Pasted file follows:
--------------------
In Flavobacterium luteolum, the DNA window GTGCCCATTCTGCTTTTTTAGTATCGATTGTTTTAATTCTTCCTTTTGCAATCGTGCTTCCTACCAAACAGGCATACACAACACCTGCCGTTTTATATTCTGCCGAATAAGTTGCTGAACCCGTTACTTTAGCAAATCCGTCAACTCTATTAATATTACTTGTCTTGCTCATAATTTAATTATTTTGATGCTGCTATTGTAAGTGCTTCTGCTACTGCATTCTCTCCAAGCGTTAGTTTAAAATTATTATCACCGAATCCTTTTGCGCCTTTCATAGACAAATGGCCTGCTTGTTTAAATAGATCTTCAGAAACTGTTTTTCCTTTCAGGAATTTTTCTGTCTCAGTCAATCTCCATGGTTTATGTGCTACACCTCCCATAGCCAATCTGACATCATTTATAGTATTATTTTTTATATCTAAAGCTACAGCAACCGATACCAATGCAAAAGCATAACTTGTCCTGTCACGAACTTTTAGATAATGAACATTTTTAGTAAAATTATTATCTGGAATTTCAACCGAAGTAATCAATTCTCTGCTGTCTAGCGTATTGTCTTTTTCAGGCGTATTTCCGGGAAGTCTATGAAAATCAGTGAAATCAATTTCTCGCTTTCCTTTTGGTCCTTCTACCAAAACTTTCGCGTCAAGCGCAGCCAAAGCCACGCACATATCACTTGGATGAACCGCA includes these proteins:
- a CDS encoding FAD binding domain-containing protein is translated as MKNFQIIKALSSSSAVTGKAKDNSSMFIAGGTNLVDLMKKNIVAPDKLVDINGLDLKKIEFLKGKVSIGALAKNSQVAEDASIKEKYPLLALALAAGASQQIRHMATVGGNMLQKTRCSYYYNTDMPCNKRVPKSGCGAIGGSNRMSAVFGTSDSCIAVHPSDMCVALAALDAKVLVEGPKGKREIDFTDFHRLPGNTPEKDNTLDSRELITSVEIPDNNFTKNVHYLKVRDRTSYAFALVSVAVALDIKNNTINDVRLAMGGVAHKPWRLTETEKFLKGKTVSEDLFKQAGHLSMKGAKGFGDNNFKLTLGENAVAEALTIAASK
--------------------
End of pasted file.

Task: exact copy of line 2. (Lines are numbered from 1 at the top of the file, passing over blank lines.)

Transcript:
- a CDS encoding FAD binding domain-containing protein is translated as MKNFQIIKALSSSSAVTGKAKDNSSMFIAGGTNLVDLMKKNIVAPDKLVDINGLDLKKIEFLKGKVSIGALAKNSQVAEDASIKEKYPLLALALAAGASQQIRHMATVGGNMLQKTRCSYYYNTDMPCNKRVPKSGCGAIGGSNRMSAVFGTSDSCIAVHPSDMCVALAALDAKVLVEGPKGKREIDFTDFHRLPGNTPEKDNTLDSRELITSVEIPDNNFTKNVHYLKVRDRTSYAFALVSVAVALDIKNNTINDVRLAMGGVAHKPWRLTETEKFLKGKTVSEDLFKQAGHLSMKGAKGFGDNNFKLTLGENAVAEALTIAASK